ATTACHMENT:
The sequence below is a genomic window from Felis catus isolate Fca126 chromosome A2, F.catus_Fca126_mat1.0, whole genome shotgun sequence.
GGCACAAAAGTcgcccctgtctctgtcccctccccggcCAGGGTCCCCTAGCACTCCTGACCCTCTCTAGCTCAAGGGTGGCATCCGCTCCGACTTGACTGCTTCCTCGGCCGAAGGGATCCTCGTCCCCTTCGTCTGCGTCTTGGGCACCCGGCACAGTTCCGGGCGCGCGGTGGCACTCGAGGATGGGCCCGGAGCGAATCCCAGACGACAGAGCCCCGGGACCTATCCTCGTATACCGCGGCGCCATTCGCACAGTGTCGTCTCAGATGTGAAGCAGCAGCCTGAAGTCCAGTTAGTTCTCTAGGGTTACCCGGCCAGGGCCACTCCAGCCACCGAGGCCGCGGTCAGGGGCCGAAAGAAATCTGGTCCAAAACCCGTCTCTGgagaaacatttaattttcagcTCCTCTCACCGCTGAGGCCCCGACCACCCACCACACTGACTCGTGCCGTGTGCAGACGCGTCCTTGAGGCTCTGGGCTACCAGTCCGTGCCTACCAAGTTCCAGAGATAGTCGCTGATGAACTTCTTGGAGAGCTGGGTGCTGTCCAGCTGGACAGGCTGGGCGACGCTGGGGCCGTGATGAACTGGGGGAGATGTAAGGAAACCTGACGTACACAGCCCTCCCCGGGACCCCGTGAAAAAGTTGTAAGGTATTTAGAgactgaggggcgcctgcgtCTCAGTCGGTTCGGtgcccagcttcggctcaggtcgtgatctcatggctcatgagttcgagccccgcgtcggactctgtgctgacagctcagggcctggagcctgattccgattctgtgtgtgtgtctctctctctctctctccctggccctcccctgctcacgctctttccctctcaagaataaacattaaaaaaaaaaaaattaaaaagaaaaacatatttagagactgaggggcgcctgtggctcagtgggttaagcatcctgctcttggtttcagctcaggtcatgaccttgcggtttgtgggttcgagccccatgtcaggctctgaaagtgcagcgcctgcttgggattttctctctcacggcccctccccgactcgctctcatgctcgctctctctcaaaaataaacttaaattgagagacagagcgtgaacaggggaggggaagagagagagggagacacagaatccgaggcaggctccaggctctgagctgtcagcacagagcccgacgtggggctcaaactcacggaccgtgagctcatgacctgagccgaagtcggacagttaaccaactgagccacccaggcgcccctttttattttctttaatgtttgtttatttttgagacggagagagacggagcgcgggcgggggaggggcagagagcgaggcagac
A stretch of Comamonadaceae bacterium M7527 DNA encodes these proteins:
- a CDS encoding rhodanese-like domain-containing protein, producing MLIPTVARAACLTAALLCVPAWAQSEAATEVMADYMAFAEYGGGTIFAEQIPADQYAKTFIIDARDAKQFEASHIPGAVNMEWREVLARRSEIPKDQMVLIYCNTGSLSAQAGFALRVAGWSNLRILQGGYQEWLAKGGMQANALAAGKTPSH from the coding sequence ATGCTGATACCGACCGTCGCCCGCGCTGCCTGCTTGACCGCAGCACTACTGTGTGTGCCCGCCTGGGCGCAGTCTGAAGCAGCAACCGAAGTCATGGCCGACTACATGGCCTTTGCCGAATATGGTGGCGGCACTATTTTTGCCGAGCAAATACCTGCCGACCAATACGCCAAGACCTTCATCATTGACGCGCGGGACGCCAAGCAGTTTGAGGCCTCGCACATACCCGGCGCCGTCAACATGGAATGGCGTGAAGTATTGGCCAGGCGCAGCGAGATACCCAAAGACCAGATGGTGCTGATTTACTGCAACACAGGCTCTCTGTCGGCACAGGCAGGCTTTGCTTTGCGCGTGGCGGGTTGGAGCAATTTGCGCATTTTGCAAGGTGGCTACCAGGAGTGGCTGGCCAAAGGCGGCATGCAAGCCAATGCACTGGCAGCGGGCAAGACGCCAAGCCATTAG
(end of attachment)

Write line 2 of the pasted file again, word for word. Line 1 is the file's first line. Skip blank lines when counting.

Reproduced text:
GGCACAAAAGTcgcccctgtctctgtcccctccccggcCAGGGTCCCCTAGCACTCCTGACCCTCTCTAGCTCAAGGGTGGCATCCGCTCCGACTTGACTGCTTCCTCGGCCGAAGGGATCCTCGTCCCCTTCGTCTGCGTCTTGGGCACCCGGCACAGTTCCGGGCGCGCGGTGGCACTCGAGGATGGGCCCGGAGCGAATCCCAGACGACAGAGCCCCGGGACCTATCCTCGTATACCGCGGCGCCATTCGCACAGTGTCGTCTCAGATGTGAAGCAGCAGCCTGAAGTCCAGTTAGTTCTCTAGGGTTACCCGGCCAGGGCCACTCCAGCCACCGAGGCCGCGGTCAGGGGCCGAAAGAAATCTGGTCCAAAACCCGTCTCTGgagaaacatttaattttcagcTCCTCTCACCGCTGAGGCCCCGACCACCCACCACACTGACTCGTGCCGTGTGCAGACGCGTCCTTGAGGCTCTGGGCTACCAGTCCGTGCCTACCAAGTTCCAGAGATAGTCGCTGATGAACTTCTTGGAGAGCTGGGTGCTGTCCAGCTGGACAGGCTGGGCGACGCTGGGGCCGTGATGAACTGGGGGAGATGTAAGGAAACCTGACGTACACAGCCCTCCCCGGGACCCCGTGAAAAAGTTGTAAGGTATTTAGAgactgaggggcgcctgcgtCTCAGTCGGTTCGGtgcccagcttcggctcaggtcgtgatctcatggctcatgagttcgagccccgcgtcggactctgtgctgacagctcagggcctggagcctgattccgattctgtgtgtgtgtctctctctctctctctccctggccctcccctgctcacgctctttccctctcaagaataaacattaaaaaaaaaaaaattaaaaagaaaaacatatttagagactgaggggcgcctgtggctcagtgggttaagcatcctgctcttggtttcagctcaggtcatgaccttgcggtttgtgggttcgagccccatgtcaggctctgaaagtgcagcgcctgcttgggattttctctctcacggcccctccccgactcgctctcatgctcgctctctctcaaaaataaacttaaattgagagacagagcgtgaacaggggaggggaagagagagagggagacacagaatccgaggcaggctccaggctctgagctgtcagcacagagcccgacgtggggctcaaactcacggaccgtgagctcatgacctgagccgaagtcggacagttaaccaactgagccacccaggcgcccctttttattttctttaatgtttgtttatttttgagacggagagagacggagcgcgggcgggggaggggcagagagcgaggcagac